Take the 2-minute tour ×
Mathematics Stack Exchange is a question and answer site for people studying math at any level and professionals in related fields. It's 100% free, no registration required.

There is an exercise telling that every finite subset of group ($\mathbb Q$,+) or of group $\mathbf{Z}_{p^\infty}$ generates a cyclic group itself.

For the first group if $X= \left\{\frac{p_{1}}{q_{1}},\frac{p_{2}}{q_{2}},\ldots,\frac{p_{n}}{q_{n}}\right\} $ be a finite subset, then obviously $X\subseteq \langle\frac{1}{q_{1} q_{2}...q_{n}}\rangle$ and so $\langle X\rangle$ is cyclic iself.

Kindly asking about the second group. How to show that about $\mathbf{Z}_{p^\infty}$ ? Thanks.

share|improve this question
2  
This property is called being "locally cyclic", by the way. –  Chris Eagle May 8 '12 at 22:21
add comment

3 Answers

up vote 7 down vote accepted

An element of $\mathbb Z_{p^\infty}$ is a $p^k$'th root of unity. So, if you have a collection of $p^{k_1},\ldots, p^{k_n}$'th roots of unity, then the subgroup they generate is a subgroup of the cyclic group of $p^{\operatorname{lcm}(k_1,\ldots, k_n)}$ roots of unity.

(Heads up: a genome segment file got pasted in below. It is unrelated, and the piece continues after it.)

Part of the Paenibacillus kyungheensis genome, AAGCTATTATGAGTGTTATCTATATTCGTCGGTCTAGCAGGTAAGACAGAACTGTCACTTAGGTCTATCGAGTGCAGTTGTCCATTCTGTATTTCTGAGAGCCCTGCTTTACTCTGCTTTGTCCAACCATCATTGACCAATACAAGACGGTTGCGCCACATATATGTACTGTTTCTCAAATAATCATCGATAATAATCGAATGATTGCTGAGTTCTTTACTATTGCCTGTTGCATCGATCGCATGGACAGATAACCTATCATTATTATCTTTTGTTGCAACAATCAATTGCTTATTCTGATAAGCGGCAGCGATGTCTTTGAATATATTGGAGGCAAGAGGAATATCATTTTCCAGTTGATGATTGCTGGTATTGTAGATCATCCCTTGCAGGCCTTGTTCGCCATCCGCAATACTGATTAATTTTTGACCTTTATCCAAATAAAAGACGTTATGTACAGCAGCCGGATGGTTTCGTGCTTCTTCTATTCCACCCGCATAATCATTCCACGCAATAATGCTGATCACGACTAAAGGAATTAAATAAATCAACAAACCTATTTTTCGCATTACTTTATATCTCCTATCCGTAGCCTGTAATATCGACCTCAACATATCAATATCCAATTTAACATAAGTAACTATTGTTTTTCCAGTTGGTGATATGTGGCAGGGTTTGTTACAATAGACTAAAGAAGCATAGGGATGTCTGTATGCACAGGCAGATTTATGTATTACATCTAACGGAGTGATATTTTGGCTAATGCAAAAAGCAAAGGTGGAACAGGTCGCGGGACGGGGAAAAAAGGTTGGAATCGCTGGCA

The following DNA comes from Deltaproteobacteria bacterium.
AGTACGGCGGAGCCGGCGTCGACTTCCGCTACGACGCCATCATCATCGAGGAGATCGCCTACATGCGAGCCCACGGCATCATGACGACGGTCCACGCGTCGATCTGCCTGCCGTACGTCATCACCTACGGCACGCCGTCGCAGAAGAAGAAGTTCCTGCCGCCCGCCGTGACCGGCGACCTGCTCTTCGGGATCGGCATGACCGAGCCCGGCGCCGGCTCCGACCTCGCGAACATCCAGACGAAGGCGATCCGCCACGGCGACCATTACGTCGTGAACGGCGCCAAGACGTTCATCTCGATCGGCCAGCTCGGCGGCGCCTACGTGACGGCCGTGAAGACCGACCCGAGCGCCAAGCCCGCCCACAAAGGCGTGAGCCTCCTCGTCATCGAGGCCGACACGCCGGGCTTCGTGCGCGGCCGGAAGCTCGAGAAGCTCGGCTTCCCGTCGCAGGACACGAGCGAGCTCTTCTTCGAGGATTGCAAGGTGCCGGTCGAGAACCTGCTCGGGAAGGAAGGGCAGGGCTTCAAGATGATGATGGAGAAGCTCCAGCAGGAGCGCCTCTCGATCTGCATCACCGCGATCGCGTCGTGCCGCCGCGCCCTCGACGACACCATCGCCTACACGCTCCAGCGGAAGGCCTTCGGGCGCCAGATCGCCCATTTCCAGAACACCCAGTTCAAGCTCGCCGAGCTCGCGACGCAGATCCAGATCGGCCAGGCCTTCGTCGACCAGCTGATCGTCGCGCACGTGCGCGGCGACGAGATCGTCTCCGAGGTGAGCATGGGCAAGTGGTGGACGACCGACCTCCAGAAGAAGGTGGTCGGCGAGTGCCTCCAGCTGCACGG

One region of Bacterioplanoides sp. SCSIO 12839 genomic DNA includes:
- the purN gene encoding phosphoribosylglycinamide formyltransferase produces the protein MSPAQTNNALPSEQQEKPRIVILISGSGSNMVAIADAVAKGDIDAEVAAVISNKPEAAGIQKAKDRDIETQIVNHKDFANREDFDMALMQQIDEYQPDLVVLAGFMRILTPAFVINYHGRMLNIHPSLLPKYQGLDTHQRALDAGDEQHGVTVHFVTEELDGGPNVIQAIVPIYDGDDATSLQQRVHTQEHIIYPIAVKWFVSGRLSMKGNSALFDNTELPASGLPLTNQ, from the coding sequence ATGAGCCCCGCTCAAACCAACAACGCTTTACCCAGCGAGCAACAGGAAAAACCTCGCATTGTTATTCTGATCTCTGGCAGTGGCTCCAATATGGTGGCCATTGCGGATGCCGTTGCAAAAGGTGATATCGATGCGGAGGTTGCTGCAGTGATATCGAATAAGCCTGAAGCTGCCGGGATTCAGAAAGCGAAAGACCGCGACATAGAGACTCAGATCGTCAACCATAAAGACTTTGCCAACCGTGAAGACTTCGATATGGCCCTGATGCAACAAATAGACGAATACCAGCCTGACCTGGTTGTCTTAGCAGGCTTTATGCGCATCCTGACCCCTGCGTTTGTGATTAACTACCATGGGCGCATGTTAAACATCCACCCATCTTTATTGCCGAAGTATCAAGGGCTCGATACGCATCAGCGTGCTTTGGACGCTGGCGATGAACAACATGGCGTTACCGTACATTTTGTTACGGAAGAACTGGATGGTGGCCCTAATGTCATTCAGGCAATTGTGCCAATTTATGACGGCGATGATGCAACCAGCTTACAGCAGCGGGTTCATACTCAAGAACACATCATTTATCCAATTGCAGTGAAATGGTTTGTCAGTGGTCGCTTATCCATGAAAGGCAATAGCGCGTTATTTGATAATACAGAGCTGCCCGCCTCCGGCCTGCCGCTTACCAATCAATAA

share|improve this answer
add comment

Also, the very same argument works if we look at $\Bbb Z_{p^\infty}$ as the quotient additive group $\Bbb Z[1/p]/\Bbb Z$. If we have a collection $\{p_1/q_1,\cdots,p_k/q_k\}$ then each element is a multiple of $\operatorname{lcm}(q_1,\cdots,q_k)^{-1}$.

share|improve this answer
add comment

Any cyclic group (finite or infinite) has this property - a finite subset of elements generates a cyclic sub-group.

Both $\mathbb Z_{p^\infty}$ and $\mathbb Q$ are unions of a nested sequence of cyclic groups, so any finite subset is necessarily in one of those subgroups, and hence they must generate a subgroup of a cyclic group, which is again a cyclic group.

In general, a group has this property if and only if it is the union of a directed set of cyclic groups. Let $G$ be a group, and let $\mathcal P$ be the directed set of finite subsets of $G$, and, for $S\in \mathcal P$, let $G_S$ be defined as the subgroup generated by the elements of $S$. If $G$ has this property, then each $G_S$ is a cyclic group, and $G$ is the union of this directed set of cyclic groups.

share|improve this answer
add comment

Your Answer

 
discard

By posting your answer, you agree to the privacy policy and terms of service.

Not the answer you're looking for? Browse other questions tagged or ask your own question.